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The last day of the GNU Radio Conference will host a developers summit /
working day that is free and open to anyone interested in spending a day
collaborating with other GNU Radio developers and users. During the
summit we plan to have a series of very practical tutorials. The
tutorials will last between 15-30 minutes and focus on conveying "best
practices" used by GNU Radio developers and users with an emphasis on
knowledge that can be used during the developer summit.

If you are interested in presenting a tutorial send an email to
grcon@gnuradio.org with your tutorial idea. Examples of the kind of
tutorial we are looking for:

  • Code walkthroughs to familiarize people with fixing their own pybombs,

gnuradio, volk issues

  • Debugging GNU Radio (with gdb, pdb, valgrind, whatever tool you like)
  • Managing multiple projects, installations, OOT projects

If you have ideas for short talks you believe would be interesting to
people, let us know and we can try and find a speaker.


Recorded talks[edit]

  • Philip - working with the embedded toolchain
  • Moritz - git bisecting bugs
  • Marcus - gdb and debugging
  • Maitland - checking ABI compliance and a Debian view of GNU Radio
  • Nathan - code walkthrough of VOLK
  • Sebastian&Seth - code walkthrough of GRC
  • Chris&Martin - adding recipes to PyBOMBS and PyBOMBS code walkthrough
  • Marcus Making things better with perf
  • Matt or Balint explain baudline

Lunch 1215-1300[edit]

Whiteboard sessions[edit]

  • Johnathan - whiteboard session on big ideas
  • Nathan(&Johnathan) - 3.8 gr-digital
  • Education Discussion - 1200
  • Future of the GNU Radio Wiki - 1300
  • Also, hacking challenge review - 1500

Requested talks[edit]

1) I would find it useful if someone would do a tutorial on how you filter a signal when you're in the middle of a C++ block. I've had trouble implementing this, never got it to work. It felt like the filter functions were forcing me to interact with data on the input port of the block, instead of my own variable that I created in the block itself. I'm sure this was a C++ programming mistake on my part, but I'd still like to know how to make it work.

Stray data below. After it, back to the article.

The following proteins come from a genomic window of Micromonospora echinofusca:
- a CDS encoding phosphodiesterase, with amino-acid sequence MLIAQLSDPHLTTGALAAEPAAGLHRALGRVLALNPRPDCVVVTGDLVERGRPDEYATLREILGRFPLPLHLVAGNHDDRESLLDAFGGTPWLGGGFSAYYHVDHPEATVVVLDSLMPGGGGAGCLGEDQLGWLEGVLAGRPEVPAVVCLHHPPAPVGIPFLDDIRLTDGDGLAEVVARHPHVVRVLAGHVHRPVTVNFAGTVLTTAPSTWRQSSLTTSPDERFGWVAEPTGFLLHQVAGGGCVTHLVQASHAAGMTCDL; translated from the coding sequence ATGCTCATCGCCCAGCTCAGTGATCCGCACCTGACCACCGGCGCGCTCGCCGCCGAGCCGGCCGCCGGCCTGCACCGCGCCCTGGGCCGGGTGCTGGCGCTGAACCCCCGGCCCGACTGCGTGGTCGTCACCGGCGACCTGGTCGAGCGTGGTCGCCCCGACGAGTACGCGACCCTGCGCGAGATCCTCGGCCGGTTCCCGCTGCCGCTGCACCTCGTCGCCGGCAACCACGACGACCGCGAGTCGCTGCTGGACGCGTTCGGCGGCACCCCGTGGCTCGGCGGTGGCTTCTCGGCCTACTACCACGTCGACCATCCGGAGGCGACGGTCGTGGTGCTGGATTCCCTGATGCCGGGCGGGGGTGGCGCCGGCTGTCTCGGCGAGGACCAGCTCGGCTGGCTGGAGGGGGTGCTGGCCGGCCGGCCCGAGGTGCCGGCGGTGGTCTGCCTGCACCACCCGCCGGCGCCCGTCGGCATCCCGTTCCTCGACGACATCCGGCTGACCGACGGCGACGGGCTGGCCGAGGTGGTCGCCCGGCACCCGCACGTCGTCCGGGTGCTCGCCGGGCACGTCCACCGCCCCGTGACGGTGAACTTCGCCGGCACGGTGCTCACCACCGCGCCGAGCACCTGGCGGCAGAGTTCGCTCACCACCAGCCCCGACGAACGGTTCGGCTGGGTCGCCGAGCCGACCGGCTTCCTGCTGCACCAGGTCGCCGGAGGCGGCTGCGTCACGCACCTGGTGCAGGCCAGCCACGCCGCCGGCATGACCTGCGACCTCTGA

Ex: All within an OOT C++ block
1) input signal = x.
2) apply some algorithm to x which turns it into u
3) lowpass filter u and call it v <------- this is what I could not get to work
4) apply another algorithm to v to turn it into y
5) output y

2) Another useful tutorial for me would be a walk through of how things are linked together when doing something like the MPSK SNR Estimator Probe. That block has several files which define various functions. I'm not comfortable with how the mechanisms of that block work. In general, I'm not sure how linking works when say I want to define a custom class in its own file for use in my OOT module. Do I need to create that as a 'noblock' or do I only need to import it properly? Very confusing for me. Not a CS major obviously.

3) When instantiating a flowgraph via a python script, how can we create a GUI which allows the user to start the flowgraph via the GUI, with a button click and stop it with a button click. In general, GUI control via python scripts is something I'd like to understand better. Gaining more control over GUIs would be nice to know as well. For example, I would like to know how to customize the size and placement of a qt gui element in a window, beyond the basic functionality the GUI Hint gives us.

4) A walk through of how you reconfigure a radio via python script would be helpful. Suppose in the middle of a script I want to go from BPSK to FSK. What's the proper way to do this via python?

5) A walk through of how I would start a flowgraph on a deployed system would be nice to see. Send a signal from my homebase computer over the internet to start a deployed radio. What limitations do we have with this method, can I collect statistics about the radio, start, stop, reset the USRPs, etc.